Selective schools are schools for talented students. They accept children with outstanding academic achievements. Specialist schools offer programs focused on a particular sphere like arts, sports, science, etc. To enrol on these schools, students should pass exams and are usually very competitive.
Australian schools are considered to be among the best in the world. Facilities and equipment are always modern and extensive. Digital interactive whiteboards in classrooms, computer labs, wireless computer networks, libraries and science labs can be found in every Australian school. Apart from classes, children participate in extracurricular events such as concerts, theatre plays and excursions. For these purposes, schools also have music rooms and musical instruments, theatres or concert halls.
Great attention is paid to sports. Schools always provide excellent sporting facilities such as various sports grounds, courts, swimming pools and gyms.
In most Australian schools, children have to wear a uniform. Each school has its own uniform design in the school colours.
For a comfortable learning environment and individual approach to children, the number of students in a class is limited to 30.
If your child doesn’t speak English well, it is not an issue. Schools have special teachers who run classes on English as a foreign language for international students. As a rule, children adapt quickly to the new language and start speaking English very quickly.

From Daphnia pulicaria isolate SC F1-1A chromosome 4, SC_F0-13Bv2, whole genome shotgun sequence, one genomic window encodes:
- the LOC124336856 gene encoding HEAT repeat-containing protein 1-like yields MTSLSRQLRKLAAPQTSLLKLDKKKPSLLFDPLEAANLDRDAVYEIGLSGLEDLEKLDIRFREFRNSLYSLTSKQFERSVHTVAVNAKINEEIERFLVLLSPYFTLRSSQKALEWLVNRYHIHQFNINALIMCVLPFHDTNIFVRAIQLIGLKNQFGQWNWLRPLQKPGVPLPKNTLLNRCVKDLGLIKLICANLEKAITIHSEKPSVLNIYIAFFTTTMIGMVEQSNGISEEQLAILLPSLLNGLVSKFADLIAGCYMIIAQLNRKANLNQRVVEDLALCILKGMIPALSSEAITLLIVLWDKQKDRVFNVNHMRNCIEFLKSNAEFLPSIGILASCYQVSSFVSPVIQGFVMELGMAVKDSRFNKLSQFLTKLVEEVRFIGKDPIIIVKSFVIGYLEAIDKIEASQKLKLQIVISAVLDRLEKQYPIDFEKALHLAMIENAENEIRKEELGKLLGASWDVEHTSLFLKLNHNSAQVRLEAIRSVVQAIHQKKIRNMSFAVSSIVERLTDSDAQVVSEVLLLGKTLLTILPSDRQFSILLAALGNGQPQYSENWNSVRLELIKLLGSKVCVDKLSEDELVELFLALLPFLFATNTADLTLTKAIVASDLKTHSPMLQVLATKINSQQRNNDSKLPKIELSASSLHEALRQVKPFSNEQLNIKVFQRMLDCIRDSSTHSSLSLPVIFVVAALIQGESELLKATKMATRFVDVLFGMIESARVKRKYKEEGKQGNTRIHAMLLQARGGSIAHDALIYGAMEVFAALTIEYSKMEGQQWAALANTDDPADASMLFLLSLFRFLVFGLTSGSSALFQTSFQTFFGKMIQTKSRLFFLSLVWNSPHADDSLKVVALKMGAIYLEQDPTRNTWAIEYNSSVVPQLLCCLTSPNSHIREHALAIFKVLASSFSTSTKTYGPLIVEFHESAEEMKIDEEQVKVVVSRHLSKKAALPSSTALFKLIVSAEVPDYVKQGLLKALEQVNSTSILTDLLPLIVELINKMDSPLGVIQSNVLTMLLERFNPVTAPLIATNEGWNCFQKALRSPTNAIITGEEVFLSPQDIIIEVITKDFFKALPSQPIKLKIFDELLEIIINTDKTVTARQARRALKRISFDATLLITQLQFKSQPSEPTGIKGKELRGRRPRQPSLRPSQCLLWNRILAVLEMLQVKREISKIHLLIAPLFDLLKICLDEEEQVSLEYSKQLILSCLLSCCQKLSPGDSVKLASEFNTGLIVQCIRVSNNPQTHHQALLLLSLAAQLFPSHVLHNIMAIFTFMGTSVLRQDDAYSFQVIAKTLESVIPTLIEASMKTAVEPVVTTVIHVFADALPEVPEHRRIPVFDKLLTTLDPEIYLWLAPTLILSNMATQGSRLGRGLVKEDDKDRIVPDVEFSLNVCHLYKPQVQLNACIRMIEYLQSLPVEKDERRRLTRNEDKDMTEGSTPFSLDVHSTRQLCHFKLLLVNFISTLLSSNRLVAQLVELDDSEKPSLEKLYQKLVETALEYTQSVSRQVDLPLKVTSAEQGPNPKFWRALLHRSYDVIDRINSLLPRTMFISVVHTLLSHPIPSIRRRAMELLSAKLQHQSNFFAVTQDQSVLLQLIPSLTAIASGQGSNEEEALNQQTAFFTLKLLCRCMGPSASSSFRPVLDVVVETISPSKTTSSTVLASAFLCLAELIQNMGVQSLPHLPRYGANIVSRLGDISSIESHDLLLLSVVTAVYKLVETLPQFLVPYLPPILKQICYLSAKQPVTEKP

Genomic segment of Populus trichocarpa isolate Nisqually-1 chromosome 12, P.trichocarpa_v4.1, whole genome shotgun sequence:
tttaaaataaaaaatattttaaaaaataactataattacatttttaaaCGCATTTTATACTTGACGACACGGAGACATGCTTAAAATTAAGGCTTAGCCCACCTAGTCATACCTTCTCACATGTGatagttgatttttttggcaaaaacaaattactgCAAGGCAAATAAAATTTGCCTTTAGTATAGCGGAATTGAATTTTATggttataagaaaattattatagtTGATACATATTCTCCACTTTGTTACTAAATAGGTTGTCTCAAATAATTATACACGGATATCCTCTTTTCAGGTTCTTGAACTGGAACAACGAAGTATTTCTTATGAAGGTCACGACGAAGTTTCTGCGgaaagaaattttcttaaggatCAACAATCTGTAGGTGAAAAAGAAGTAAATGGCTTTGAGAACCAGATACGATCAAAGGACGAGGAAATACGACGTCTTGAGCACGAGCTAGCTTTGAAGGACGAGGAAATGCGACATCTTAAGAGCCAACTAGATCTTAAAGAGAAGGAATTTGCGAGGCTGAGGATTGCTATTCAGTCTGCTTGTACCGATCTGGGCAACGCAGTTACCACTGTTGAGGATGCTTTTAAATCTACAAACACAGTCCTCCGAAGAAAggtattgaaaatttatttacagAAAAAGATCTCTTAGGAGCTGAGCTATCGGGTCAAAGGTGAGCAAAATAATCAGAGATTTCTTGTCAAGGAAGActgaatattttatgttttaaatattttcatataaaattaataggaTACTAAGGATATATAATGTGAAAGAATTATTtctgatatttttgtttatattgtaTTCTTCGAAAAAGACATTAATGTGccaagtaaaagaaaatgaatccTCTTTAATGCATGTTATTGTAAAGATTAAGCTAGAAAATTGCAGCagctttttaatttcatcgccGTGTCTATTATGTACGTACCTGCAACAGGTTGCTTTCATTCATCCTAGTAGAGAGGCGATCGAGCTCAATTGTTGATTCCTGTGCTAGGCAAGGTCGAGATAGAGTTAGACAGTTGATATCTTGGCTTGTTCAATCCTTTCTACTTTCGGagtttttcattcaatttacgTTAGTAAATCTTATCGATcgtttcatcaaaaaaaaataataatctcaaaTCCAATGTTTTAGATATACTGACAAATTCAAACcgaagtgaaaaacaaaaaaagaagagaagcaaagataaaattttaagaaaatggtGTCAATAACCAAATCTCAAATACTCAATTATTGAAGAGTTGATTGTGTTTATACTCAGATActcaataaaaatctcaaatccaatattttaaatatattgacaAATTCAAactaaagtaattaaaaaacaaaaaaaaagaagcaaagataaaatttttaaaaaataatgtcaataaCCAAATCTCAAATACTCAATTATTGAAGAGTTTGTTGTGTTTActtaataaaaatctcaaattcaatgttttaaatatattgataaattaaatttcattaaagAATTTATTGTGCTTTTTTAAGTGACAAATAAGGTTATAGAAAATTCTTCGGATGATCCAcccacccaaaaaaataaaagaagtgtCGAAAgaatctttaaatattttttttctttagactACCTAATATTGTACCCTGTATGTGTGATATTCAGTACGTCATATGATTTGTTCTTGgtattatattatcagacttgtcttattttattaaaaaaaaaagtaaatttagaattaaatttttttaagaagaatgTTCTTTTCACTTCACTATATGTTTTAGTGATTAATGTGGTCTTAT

The school must report on the child’s progress at least twice a year. The report is submitted to parents in written form and includes results in every subject, a record of other activities and comments on behaviour, personal development and attendance. There is also an opportunity to meet every teacher at least twice a year. Meetings are always private and last for around 10 minutes.
School Term Dates
The academic year starts at the end of January / beginning of February. It is divided into four terms of approximately 10 weeks with holidays between them. Holidays usually last two weeks, but from mid-December to late January, schoolchildren have a long Christmas break. The exact dates for starting school studies and holidays may vary from state to state. Thus, In the Northern Territory, the school year begins in January, and children have four-week holidays in the middle of the year when the weather is drier and cooler. In non-government schools, the schedule may differ from public schools.
If an international student comes to Australia without parents, there are two accommodation options for them:
Homestay. An option when a student stays with an Australian family. A student is treated as a family member. It helps in adapting and practising English. All the families are reliable as they are regularly checked by police and the school. Homestay fee includes an individual furnished room, internet access and three meals a day.